From Porter Stansberry with Sean Goldsmith in S&A Digest Premium:
Whenever two of our analysts disagree on something, it always generates an uproar from our readers. And my bearish call for 2014 conflicts with the stance of two of my colleagues…
First off, I (Porter) think it's important that people know the analysts at Stansberry & Associates are all independent. That means we often have different ideas about things.
Right now, specifically, I'm bearish on the market... My friends Drs. Steve Sjuggerud and David "Doc" Eifrig believe the bull market has longer to run.
I have tons of respect for what Doc says and the analysis he has done. And I have tremendous respect for what Steve does. But with all due respect, I just have a different opinion.
Even though we are looking at many of the same numbers, I have a different view of the market. My view is predicated on a belief that the Federal Reserve is going to stop quantitative easing. When that happens, interest rates will go higher and stocks will go lower. It's important people understand that's the catalyst for my view.
My research team and I have studied 2,000 stocks across 39 different sectors for my last issue to understand what stocks did when the Fed stopped quantitative easing. In every case, every single sector we studied declined on average. So the stock market does not like the Fed stepping out of the bond market... That has absolutely been the case.
Today, Steve's view is that asset prices will all go a lot further than we expect. And he could easily be right, but that's just not my view. Doc's view is that with short-term interest rates low, the odds favor stocks in general.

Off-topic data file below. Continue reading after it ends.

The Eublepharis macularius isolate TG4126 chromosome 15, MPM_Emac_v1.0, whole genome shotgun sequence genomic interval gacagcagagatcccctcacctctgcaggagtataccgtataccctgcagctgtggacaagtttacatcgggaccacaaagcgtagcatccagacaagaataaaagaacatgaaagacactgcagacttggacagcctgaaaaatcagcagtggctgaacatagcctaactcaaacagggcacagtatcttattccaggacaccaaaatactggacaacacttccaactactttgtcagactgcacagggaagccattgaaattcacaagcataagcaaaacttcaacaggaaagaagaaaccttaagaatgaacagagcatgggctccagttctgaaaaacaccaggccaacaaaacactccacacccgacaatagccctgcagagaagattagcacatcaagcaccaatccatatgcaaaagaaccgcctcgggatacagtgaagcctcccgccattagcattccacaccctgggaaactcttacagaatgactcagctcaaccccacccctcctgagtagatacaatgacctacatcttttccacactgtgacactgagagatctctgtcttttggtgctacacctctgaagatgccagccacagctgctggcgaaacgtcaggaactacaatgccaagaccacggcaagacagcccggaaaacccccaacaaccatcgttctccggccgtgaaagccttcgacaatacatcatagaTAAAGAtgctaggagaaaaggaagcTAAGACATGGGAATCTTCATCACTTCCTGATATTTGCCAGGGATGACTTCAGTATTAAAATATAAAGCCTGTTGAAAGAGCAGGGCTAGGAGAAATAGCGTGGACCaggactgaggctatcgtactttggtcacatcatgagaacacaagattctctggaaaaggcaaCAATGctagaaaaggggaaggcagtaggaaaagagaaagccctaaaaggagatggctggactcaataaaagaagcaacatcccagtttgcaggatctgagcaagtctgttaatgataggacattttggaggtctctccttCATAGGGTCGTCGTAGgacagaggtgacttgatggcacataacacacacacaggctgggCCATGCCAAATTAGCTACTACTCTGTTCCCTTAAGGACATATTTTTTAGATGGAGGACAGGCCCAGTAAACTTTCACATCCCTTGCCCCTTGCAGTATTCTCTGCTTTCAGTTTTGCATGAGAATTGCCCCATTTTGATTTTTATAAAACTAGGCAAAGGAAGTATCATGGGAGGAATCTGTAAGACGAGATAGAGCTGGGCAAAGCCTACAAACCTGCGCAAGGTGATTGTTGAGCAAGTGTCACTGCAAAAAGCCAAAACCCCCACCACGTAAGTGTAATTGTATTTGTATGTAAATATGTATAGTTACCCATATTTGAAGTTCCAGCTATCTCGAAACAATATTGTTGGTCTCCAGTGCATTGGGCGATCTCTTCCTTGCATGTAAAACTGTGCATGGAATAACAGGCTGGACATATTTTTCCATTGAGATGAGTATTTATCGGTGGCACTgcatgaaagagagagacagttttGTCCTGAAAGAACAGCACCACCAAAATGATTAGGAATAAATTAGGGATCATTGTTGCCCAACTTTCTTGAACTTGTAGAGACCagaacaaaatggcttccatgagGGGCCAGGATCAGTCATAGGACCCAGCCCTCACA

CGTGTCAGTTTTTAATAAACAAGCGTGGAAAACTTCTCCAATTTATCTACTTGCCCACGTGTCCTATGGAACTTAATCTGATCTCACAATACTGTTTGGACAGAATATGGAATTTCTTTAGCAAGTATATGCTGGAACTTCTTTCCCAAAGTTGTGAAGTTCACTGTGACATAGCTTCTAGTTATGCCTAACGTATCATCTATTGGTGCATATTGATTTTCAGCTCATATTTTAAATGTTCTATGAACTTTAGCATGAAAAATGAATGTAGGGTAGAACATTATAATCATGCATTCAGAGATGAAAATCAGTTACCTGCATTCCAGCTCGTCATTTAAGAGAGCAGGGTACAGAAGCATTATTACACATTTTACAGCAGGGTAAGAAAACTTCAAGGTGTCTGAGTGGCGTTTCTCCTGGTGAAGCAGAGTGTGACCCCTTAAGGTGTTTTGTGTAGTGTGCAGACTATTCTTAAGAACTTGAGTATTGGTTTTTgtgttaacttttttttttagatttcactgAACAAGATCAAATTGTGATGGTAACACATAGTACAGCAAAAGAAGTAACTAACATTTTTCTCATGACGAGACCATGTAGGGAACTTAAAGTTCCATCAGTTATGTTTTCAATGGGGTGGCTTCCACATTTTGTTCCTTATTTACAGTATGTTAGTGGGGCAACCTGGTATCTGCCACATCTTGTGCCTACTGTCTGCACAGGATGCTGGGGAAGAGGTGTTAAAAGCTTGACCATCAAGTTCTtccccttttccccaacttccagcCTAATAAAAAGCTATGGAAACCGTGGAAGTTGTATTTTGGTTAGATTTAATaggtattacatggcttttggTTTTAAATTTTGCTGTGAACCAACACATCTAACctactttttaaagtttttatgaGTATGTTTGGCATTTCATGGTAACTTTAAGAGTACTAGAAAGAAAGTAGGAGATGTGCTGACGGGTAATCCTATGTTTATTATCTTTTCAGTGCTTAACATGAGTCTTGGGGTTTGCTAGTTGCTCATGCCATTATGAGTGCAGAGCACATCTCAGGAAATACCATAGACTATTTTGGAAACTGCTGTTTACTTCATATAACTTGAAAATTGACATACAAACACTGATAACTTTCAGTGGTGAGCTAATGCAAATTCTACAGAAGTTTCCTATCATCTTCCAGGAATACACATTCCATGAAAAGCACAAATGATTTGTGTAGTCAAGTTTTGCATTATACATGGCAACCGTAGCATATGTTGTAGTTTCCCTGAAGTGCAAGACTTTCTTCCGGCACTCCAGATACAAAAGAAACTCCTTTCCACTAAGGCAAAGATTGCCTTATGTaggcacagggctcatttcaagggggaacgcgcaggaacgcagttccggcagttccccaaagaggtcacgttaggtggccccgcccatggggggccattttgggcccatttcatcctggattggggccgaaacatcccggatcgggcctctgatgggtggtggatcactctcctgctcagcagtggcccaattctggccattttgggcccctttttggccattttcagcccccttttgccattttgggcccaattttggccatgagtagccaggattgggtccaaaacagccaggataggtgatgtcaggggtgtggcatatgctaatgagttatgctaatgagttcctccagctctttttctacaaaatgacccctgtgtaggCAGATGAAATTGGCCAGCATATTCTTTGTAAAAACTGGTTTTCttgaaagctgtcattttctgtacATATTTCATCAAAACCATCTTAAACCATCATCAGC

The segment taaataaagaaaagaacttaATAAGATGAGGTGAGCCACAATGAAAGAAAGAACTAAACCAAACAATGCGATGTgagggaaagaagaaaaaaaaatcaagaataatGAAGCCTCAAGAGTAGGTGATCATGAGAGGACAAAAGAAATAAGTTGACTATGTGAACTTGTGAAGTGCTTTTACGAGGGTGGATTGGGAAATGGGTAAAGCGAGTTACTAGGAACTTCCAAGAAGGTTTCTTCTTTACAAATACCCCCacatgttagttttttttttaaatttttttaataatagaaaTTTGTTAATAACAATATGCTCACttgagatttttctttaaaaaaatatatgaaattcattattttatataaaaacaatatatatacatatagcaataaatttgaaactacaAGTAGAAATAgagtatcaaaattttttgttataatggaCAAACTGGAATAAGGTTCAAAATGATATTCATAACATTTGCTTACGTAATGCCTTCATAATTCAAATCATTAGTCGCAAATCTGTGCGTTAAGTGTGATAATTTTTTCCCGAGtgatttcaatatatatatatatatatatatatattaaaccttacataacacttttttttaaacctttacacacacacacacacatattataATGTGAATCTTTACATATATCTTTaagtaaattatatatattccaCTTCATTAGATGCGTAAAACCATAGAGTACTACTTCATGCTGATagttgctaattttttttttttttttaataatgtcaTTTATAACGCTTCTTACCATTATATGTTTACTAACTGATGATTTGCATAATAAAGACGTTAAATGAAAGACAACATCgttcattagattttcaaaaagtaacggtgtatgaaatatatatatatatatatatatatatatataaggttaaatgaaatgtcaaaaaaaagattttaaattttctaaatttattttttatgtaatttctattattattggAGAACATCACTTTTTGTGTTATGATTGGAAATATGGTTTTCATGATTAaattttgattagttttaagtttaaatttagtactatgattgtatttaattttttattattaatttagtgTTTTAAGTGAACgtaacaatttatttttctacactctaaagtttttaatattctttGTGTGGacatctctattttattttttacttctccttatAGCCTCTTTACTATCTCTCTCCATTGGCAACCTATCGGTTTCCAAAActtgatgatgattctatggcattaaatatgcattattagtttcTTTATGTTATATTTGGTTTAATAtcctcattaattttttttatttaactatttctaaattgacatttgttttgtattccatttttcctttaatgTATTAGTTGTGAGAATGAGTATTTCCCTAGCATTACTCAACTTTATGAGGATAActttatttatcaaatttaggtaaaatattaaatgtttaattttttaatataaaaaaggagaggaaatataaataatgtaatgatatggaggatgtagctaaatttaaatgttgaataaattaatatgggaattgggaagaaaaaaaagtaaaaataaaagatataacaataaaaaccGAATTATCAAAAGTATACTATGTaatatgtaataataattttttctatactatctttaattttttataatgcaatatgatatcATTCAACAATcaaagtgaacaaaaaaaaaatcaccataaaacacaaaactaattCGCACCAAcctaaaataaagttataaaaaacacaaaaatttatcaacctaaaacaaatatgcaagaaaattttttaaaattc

So in both cases, I just disagree with their perception of what the future will bring. I have plenty of respect for their abilities... And they could be right.
But with the median price-to-earnings (P/E) ratio for stocks at a record high, I don't believe stocks are cheap. You can make an argument that stocks could get more expensive. That can always happen. But in my view, you cannot call them cheap.
And the market is being driven by the Fed pursuing policies that were unseen in America ever before. We've never, ever had the government print $3.5 trillion. So you can't deny that the market is in some way being driven by a policy that's not sustainable.
In my view, that means stocks are no longer safe. When stocks are no longer safe and cheap, why would I make big allocations to them? I might want to hold onto what I've got and see what happens... And that's, of course, what we're actually doing in the Stansberry's Investment Advisory model portfolio.
Likewise, we recommended a stock that we actually think could go up despite a stop in quantitative easing. So it's not as though I'm saying every single stock in the whole world will crash. I'm saying I believe absent quantitative easing, you'll see higher interest rates. And with higher interest rates, you'll see lower valuations for stocks in general.
And because stocks are trading at a record-high median valuation, I believe that most stocks are going to decline. It would not surprise me at all to see an across-the-board 50% decline in the median valuation of the S&P 500. And it wouldn't surprise me at all to see some stocks fall by more than 50%. And that means it will be a tough environment for most investors next year.
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